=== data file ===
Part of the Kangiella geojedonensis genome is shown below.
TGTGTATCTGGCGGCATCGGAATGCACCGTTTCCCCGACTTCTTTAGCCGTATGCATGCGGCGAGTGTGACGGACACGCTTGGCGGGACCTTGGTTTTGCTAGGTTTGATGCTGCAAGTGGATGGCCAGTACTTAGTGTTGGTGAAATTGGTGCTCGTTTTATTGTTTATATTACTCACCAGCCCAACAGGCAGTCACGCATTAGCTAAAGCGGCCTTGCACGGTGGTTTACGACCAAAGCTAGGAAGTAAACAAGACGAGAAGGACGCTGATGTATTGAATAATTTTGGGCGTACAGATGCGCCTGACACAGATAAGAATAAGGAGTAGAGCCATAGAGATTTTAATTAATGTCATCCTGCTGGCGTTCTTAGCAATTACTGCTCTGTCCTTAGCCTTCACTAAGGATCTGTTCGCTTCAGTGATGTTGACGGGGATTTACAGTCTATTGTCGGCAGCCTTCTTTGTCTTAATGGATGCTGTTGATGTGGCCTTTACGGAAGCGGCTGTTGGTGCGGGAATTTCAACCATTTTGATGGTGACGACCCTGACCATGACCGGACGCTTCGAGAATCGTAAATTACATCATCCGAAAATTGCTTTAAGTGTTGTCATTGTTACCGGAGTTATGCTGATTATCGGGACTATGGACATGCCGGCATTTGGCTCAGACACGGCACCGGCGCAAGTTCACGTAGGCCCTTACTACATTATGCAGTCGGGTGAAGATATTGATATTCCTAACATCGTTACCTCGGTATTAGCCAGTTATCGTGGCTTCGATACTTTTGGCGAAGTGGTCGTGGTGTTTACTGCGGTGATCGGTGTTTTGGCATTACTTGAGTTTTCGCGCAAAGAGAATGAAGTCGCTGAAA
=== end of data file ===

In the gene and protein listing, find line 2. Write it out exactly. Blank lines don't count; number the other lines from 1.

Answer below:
TGTGTATCTGGCGGCATCGGAATGCACCGTTTCCCCGACTTCTTTAGCCGTATGCATGCGGCGAGTGTGACGGACACGCTTGGCGGGACCTTGGTTTTGCTAGGTTTGATGCTGCAAGTGGATGGCCAGTACTTAGTGTTGGTGAAATTGGTGCTCGTTTTATTGTTTATATTACTCACCAGCCCAACAGGCAGTCACGCATTAGCTAAAGCGGCCTTGCACGGTGGTTTACGACCAAAGCTAGGAAGTAAACAAGACGAGAAGGACGCTGATGTATTGAATAATTTTGGGCGTACAGATGCGCCTGACACAGATAAGAATAAGGAGTAGAGCCATAGAGATTTTAATTAATGTCATCCTGCTGGCGTTCTTAGCAATTACTGCTCTGTCCTTAGCCTTCACTAAGGATCTGTTCGCTTCAGTGATGTTGACGGGGATTTACAGTCTATTGTCGGCAGCCTTCTTTGTCTTAATGGATGCTGTTGATGTGGCCTTTACGGAAGCGGCTGTTGGTGCGGGAATTTCAACCATTTTGATGGTGACGACCCTGACCATGACCGGACGCTTCGAGAATCGTAAATTACATCATCCGAAAATTGCTTTAAGTGTTGTCATTGTTACCGGAGTTATGCTGATTATCGGGACTATGGACATGCCGGCATTTGGCTCAGACACGGCACCGGCGCAAGTTCACGTAGGCCCTTACTACATTATGCAGTCGGGTGAAGATATTGATATTCCTAACATCGTTACCTCGGTATTAGCCAGTTATCGTGGCTTCGATACTTTTGGCGAAGTGGTCGTGGTGTTTACTGCGGTGATCGGTGTTTTGGCATTACTTGAGTTTTCGCGCAAAGAGAATGAAGTCGCTGAAA